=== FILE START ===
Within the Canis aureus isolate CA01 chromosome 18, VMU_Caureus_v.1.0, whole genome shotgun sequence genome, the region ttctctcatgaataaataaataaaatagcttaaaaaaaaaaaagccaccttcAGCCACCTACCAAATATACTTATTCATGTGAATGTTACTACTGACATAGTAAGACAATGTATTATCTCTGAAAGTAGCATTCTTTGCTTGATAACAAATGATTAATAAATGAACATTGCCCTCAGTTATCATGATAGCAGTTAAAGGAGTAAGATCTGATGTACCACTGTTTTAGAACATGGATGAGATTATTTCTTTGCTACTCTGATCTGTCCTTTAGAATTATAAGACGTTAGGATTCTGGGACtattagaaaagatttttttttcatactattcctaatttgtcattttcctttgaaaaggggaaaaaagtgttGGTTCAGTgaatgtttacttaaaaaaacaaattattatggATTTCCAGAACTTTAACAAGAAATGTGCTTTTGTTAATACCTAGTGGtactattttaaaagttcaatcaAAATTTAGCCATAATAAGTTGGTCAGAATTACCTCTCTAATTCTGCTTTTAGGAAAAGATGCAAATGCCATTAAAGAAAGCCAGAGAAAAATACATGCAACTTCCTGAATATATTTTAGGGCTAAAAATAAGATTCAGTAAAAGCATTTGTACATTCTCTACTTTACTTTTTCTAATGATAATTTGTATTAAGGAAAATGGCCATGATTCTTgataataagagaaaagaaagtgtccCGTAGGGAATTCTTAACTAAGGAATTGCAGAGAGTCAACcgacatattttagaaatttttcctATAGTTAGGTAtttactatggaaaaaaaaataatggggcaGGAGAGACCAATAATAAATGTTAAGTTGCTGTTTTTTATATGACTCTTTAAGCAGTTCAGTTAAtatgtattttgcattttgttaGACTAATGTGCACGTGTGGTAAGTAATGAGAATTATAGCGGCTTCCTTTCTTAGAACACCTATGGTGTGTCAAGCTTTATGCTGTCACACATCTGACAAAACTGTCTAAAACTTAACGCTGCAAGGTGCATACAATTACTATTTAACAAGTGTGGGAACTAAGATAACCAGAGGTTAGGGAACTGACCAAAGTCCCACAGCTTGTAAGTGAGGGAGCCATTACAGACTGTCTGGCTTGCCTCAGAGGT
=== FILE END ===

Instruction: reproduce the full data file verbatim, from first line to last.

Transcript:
Within the Canis aureus isolate CA01 chromosome 18, VMU_Caureus_v.1.0, whole genome shotgun sequence genome, the region ttctctcatgaataaataaataaaatagcttaaaaaaaaaaaagccaccttcAGCCACCTACCAAATATACTTATTCATGTGAATGTTACTACTGACATAGTAAGACAATGTATTATCTCTGAAAGTAGCATTCTTTGCTTGATAACAAATGATTAATAAATGAACATTGCCCTCAGTTATCATGATAGCAGTTAAAGGAGTAAGATCTGATGTACCACTGTTTTAGAACATGGATGAGATTATTTCTTTGCTACTCTGATCTGTCCTTTAGAATTATAAGACGTTAGGATTCTGGGACtattagaaaagatttttttttcatactattcctaatttgtcattttcctttgaaaaggggaaaaaagtgttGGTTCAGTgaatgtttacttaaaaaaacaaattattatggATTTCCAGAACTTTAACAAGAAATGTGCTTTTGTTAATACCTAGTGGtactattttaaaagttcaatcaAAATTTAGCCATAATAAGTTGGTCAGAATTACCTCTCTAATTCTGCTTTTAGGAAAAGATGCAAATGCCATTAAAGAAAGCCAGAGAAAAATACATGCAACTTCCTGAATATATTTTAGGGCTAAAAATAAGATTCAGTAAAAGCATTTGTACATTCTCTACTTTACTTTTTCTAATGATAATTTGTATTAAGGAAAATGGCCATGATTCTTgataataagagaaaagaaagtgtccCGTAGGGAATTCTTAACTAAGGAATTGCAGAGAGTCAACcgacatattttagaaatttttcctATAGTTAGGTAtttactatggaaaaaaaaataatggggcaGGAGAGACCAATAATAAATGTTAAGTTGCTGTTTTTTATATGACTCTTTAAGCAGTTCAGTTAAtatgtattttgcattttgttaGACTAATGTGCACGTGTGGTAAGTAATGAGAATTATAGCGGCTTCCTTTCTTAGAACACCTATGGTGTGTCAAGCTTTATGCTGTCACACATCTGACAAAACTGTCTAAAACTTAACGCTGCAAGGTGCATACAATTACTATTTAACAAGTGTGGGAACTAAGATAACCAGAGGTTAGGGAACTGACCAAAGTCCCACAGCTTGTAAGTGAGGGAGCCATTACAGACTGTCTGGCTTGCCTCAGAGGT